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Classic cars: why we need clarity

Published 09 April 2013

A recent online discussion about old cars, the tag ‘classic’ was applied to a car I was discussing; more specifically, that the motor in question, a Peugeot 205 Gentry was ‘not a classic’. Considering I never said it was – but actually think these cars are quite special – I was more than a little puzzled.

It did get me thinking – once again – about the whole tagging situation, and old cars in general. The ‘classic’ car thing sometimes does leaves me baffled. It’s too vague, too blurry, and as a term, far too open to misinterpretation. It’s clear that as a catch-all term, it does have its uses – but when no two people have the same idea about what should – and should not – be included in the club, it really is time to do it European style and start categorising old cars rigidly, and apply names and formulas, based on age.

After all, the dictionary definition for classic is:

  • Having a high quality or standard against which other things are judged

Thinking about it in those terms, a brand new car could be a classic. Wouldn’t you say that the Jaguar F-Type or Range Rover Evoque, for instance, are two British classics that define their sectors, and are cars their rivals are judged against?

And with that in mind, I do think it’s time to do what the Germans, and most other Europeans do, and simply divide by age. It’s been done before, and still goes on for the really old cars – so why not extend? And do away with tedious, tiresome ‘classic’ car elitism once and for all?

Here’s my proposal:

  1. Veteran car – pre-1905 (as before)
  2. Vintage car – 1905-1929 (as before)
  3. Pre-War car – 1930-1939 (commonly used, but not clearly defined)
  4. Oldtimer – 1940-1982 (originated in Germany and used across Europe now, rolling to cater for all post-War cars that are older than 30)
  5. Youngtimer – 1982-2002 (as above, a rolling band, from 10-30 years old)

The reason I’ve gone with a rolling set-up for the post-War cars is simple, and again ‘borrowed’ from the European way of doing things. In all countries (UK aside, which has its silly 1974 cut-off; and – I think – Denmark), 30 years is the typical point where cars become Oldtimers, and start to attract those ‘classic’ exemptions we like so much. So it seems completely logical, to me at least, that we should do the same – and also accept that in time, and the passing of the years, new cars are consistently joining the historic motoring scene.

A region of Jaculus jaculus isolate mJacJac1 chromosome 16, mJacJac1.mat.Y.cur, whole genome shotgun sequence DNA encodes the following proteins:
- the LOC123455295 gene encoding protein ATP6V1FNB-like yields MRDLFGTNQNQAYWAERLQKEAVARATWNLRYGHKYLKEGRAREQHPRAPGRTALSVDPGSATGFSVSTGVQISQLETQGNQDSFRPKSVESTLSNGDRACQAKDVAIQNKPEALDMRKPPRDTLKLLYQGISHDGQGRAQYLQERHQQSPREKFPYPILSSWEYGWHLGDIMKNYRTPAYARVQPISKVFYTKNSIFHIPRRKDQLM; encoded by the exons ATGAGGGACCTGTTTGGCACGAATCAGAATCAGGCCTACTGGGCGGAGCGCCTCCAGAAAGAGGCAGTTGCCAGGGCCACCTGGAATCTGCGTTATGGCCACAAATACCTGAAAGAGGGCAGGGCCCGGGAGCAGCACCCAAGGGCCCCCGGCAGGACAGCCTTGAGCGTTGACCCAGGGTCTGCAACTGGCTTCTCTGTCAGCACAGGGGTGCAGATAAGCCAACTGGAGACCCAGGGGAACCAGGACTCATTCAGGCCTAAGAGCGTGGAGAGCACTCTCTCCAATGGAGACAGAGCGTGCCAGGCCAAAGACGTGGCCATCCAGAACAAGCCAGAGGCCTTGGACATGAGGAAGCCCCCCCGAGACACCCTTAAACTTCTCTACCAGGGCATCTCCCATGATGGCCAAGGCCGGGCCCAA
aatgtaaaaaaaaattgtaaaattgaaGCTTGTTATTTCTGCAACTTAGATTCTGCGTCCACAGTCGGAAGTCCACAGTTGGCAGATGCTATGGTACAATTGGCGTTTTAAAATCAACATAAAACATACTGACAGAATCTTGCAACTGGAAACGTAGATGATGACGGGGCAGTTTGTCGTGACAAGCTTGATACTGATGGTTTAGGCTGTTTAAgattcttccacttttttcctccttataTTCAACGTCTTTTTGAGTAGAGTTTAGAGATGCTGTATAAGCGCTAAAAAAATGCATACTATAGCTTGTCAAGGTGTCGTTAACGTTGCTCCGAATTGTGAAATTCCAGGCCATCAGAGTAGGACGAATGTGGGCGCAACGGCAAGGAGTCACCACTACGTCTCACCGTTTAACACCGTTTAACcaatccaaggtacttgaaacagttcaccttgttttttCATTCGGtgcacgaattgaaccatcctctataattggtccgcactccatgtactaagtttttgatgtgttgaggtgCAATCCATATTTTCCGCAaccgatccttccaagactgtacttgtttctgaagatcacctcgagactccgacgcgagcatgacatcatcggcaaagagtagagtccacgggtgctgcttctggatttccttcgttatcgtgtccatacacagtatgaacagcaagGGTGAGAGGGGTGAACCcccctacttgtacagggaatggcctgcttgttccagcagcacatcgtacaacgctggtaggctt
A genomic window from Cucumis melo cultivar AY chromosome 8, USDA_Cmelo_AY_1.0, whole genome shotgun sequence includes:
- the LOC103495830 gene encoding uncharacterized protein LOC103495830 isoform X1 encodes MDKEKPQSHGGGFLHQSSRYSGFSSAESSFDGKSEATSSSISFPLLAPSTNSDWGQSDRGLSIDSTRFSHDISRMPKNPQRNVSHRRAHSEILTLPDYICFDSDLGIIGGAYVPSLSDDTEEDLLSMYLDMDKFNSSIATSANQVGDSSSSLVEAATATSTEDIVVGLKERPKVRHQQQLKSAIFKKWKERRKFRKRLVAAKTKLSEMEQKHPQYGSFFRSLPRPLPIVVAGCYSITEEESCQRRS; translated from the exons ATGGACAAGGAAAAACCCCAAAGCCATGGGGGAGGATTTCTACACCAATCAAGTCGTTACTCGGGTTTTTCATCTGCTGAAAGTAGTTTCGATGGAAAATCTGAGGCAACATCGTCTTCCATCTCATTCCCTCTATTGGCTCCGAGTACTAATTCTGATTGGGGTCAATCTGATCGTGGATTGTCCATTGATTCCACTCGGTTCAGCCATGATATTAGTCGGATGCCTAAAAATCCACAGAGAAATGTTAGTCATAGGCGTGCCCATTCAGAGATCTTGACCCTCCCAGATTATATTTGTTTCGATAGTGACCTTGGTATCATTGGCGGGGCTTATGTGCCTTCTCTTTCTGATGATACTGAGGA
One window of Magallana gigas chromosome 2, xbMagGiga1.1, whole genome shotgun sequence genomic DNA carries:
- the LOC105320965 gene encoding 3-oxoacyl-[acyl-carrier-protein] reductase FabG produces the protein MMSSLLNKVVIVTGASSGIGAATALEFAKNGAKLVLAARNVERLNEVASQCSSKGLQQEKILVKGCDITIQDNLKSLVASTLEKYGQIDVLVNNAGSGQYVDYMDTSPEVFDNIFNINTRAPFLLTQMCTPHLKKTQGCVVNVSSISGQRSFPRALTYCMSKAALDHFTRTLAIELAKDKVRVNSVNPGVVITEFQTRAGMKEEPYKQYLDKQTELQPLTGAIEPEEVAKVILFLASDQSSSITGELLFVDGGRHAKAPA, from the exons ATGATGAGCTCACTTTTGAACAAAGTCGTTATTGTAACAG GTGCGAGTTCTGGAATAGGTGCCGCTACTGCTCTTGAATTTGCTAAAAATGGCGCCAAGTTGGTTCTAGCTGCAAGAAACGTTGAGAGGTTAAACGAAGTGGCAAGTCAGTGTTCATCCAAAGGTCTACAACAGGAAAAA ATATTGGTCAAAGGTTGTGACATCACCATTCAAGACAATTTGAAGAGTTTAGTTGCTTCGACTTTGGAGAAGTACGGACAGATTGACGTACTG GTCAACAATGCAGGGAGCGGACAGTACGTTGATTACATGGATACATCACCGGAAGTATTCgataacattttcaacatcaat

And that means that in a stroke, the scene would be more inclusive, more welcoming, and finally accepting that as time goes by ‘younger’ cars are getting old. And more importantly, cherished and enjoyed.

As for ‘classic’ cars, let’s re-take that word’s true meaning, and accept that in order to be classic, it needs to be good. Not old. That’s something else entirely.

Comments

AJJ    on 9 April 2013

Seems completely sensible to me, I've never really worried about the classic tag, if someone loves the car, whatever it is then great!

Andrew Elphick    on 9 April 2013

The young timer / old timer tag is definitely worth a push in blighty, as the author says it is a European accepted standard.

Frankie    on 10 April 2013

Hasn’t this been an issue since the EU and FIVA shook up the legal defination of a “Classic” car?

Alexander Boucke    on 11 April 2013

You surely mean the charter of Turin from FIVA (here: http://www.fiva.org/EN/Torino/... - this is nothing legal, just a recommendation. The definition of classic cars in legal terms cannot be done through the EU, this is a national legal matter. Here in Germany we have a 30 year age limit plus a checklist for condition which is added on top of the road safety test. Germany does not have a legal definition of youngtimer, it is a loose term to describe a car getting collectible, but being too young to fall into the 'oldtimer' group of over 30s.

BMW Mass Air Flow Sensor    on 6 June 2013

We like so much. So it seems completely logical, to me at least, that
we should do the same – and also accept that in time, and the passing of
the years, new cars are consistently joining the historic motoring
scene.

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